Effects of internal mixing and aggregate morphology on optical properties of black carbon using a discrete dipole approximation model
Abstract. According to recent studies, internal mixing of black carbon (BC) with other aerosol materials in the atmosphere alters its aggregate shape, absorption of solar radiation, and radiative forcing. These mixing state effects are not yet fully understood. In this study, we characterize the morphology and mixing state of bare BC and BC internally mixed with sodium chloride (NaCl) using electron microscopy and examine the sensitivity of optical properties to BC mixing state and aggregate morphology using a discrete dipole approximation model (DDSCAT). DDSCAT is flexible in simulating the geometry and refractive index of particle aggregates. DDSCAT predicts a higher mass absorption coefficient (MAC), lower single scattering albedo (SSA), and higher absorption Angstrom exponent (AAE) for bare BC aggregates that are lacy rather than compact. Predicted values of SSA at 550 nm range between 0.16 and 0.27 for lacy and compact aggregates, respectively, in agreement with reported experimental values of 0.25 ± 0.05. The variation in absorption with wavelength does not adhere precisely to a power law relationship over the 200 to 1000 nm range. Consequently, AAE values depend on the wavelength region over which they are computed. The MAC of BC (averaged over the 200–1000 nm range) is amplified when internally mixed with NaCl (100–300 nm in radius) by factors ranging from 1.0 for lacy BC aggregates partially immersed in NaCl to 2.2 for compact BC aggregates fully immersed in NaCl. The SSA of BC internally mixed with NaCl is higher than for bare BC and increases with the embedding in the NaCl. Internally mixed BC SSA values decrease in the 200–400 nm wavelength range, a feature also common to the optical properties of dust and organics. Linear polarization features are also predicted in DDSCAT and are dependent on particle size and morphology.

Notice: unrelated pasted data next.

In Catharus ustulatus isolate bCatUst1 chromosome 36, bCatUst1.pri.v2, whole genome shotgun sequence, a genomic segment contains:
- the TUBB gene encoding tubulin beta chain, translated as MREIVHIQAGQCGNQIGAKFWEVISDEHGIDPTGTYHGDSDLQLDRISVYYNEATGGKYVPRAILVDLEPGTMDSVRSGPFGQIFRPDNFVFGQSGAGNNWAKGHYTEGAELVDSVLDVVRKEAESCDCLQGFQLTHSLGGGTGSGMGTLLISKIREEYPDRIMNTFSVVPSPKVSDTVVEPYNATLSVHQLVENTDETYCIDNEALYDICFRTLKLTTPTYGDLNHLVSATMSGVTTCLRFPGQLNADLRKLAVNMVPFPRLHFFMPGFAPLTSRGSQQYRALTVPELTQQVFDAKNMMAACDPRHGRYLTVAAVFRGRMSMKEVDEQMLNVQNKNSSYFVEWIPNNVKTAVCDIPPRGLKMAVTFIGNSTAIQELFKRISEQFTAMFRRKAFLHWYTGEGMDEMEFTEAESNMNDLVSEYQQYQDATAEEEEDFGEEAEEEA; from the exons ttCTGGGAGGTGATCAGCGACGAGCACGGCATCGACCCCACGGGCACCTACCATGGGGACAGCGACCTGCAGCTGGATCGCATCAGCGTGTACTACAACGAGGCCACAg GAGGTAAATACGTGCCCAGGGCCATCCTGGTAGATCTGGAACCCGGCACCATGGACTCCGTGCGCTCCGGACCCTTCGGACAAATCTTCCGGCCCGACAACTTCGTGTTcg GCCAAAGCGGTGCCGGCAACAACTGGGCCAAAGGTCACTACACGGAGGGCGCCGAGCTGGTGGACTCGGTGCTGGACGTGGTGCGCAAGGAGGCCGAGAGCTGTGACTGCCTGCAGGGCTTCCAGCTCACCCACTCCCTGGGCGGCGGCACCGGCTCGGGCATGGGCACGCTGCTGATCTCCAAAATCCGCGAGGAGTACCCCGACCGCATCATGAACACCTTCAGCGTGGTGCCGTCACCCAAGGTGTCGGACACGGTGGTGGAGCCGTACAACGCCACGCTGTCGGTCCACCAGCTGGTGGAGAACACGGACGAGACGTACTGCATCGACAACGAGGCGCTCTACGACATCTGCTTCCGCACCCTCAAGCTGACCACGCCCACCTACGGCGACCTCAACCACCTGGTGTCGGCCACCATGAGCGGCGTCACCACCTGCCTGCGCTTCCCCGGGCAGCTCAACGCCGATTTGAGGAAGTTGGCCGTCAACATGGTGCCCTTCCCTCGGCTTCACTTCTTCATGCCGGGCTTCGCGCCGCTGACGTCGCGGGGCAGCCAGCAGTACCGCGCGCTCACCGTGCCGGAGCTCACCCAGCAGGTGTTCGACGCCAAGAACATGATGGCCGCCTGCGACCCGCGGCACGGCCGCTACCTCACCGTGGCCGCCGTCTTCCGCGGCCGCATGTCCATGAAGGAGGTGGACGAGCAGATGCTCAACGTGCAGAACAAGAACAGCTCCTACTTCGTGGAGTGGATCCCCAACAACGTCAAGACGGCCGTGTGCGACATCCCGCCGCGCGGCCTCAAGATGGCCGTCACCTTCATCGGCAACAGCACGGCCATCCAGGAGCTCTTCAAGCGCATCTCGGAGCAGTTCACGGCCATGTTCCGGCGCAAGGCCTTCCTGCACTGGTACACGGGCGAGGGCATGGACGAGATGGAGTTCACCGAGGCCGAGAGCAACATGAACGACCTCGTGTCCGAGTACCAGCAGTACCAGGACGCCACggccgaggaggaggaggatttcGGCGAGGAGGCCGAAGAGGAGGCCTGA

This study shows that DDSCAT predicts complex morphology and mixing state dependent aerosol optical properties that have been reported previously and are relevant to radiative transfer, climate modeling, and interpretation of remote sensing measurements.